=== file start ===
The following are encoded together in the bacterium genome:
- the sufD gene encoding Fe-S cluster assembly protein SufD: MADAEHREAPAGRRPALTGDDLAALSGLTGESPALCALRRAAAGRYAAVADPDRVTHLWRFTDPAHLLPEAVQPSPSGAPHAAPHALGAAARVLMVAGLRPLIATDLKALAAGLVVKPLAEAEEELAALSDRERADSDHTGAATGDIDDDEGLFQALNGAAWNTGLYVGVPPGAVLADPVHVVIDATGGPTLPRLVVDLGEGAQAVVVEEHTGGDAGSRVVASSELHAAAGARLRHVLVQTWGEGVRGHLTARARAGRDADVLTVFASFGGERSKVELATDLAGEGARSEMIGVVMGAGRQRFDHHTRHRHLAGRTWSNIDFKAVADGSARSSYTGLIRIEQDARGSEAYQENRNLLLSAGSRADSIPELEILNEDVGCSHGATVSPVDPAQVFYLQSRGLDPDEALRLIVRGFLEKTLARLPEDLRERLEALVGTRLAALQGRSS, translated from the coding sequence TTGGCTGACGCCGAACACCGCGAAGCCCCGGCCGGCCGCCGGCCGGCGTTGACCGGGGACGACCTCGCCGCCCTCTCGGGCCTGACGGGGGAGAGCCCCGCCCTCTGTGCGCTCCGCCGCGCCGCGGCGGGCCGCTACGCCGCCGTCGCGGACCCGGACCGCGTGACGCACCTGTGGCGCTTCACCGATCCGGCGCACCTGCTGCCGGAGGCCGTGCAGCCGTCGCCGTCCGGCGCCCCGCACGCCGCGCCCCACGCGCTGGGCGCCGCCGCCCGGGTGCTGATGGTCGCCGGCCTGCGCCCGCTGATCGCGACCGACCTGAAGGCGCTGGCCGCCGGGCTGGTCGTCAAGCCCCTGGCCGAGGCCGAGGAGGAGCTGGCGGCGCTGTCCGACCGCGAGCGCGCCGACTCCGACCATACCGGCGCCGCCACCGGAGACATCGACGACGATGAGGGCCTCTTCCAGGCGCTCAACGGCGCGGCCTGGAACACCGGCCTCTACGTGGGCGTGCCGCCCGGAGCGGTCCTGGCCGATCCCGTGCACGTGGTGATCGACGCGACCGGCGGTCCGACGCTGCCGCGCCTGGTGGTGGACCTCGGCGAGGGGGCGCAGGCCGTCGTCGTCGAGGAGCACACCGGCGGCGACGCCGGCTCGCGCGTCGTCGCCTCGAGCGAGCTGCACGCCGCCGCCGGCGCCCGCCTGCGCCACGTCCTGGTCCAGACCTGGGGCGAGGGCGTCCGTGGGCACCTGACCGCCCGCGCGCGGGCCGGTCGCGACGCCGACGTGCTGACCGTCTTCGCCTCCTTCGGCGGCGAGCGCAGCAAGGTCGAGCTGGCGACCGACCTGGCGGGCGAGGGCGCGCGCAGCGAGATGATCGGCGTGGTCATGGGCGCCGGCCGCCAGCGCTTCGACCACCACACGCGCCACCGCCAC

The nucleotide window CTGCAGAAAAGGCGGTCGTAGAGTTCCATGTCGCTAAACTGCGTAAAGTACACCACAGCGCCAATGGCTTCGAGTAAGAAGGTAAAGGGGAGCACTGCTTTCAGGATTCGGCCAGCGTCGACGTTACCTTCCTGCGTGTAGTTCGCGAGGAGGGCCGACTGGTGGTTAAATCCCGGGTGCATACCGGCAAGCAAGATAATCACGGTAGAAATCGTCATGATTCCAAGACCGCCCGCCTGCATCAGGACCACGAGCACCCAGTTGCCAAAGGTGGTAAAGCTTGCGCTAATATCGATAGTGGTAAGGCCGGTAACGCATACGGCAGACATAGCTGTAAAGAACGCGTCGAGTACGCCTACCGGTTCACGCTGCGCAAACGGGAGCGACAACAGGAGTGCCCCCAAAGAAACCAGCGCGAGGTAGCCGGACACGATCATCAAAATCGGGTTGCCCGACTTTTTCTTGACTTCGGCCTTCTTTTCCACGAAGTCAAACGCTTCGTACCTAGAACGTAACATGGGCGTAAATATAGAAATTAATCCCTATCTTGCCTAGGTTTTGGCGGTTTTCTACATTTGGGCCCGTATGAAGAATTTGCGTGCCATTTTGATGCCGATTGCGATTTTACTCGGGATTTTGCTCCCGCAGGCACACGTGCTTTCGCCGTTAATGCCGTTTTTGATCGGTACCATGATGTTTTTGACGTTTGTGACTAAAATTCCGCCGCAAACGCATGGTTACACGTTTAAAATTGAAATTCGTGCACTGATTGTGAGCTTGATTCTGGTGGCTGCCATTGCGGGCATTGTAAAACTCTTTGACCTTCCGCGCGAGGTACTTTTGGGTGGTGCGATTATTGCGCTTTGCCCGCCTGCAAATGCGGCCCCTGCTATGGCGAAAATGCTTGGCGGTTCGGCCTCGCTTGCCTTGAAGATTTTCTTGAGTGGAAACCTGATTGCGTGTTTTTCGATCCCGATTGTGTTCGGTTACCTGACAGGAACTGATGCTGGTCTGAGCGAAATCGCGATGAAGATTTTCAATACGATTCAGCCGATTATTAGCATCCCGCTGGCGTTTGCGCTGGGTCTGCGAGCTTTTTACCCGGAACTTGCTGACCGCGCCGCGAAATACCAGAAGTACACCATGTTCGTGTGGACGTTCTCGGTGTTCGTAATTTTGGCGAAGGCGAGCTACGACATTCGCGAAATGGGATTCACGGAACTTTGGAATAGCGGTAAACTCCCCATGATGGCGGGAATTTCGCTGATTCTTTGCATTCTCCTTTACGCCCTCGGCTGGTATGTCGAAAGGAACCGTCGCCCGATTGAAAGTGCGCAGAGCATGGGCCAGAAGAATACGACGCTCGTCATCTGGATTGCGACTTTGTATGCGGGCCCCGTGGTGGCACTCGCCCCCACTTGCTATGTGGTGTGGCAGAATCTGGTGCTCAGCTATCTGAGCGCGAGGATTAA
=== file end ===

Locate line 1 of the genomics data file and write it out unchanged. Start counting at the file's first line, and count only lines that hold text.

The following are encoded together in the bacterium genome: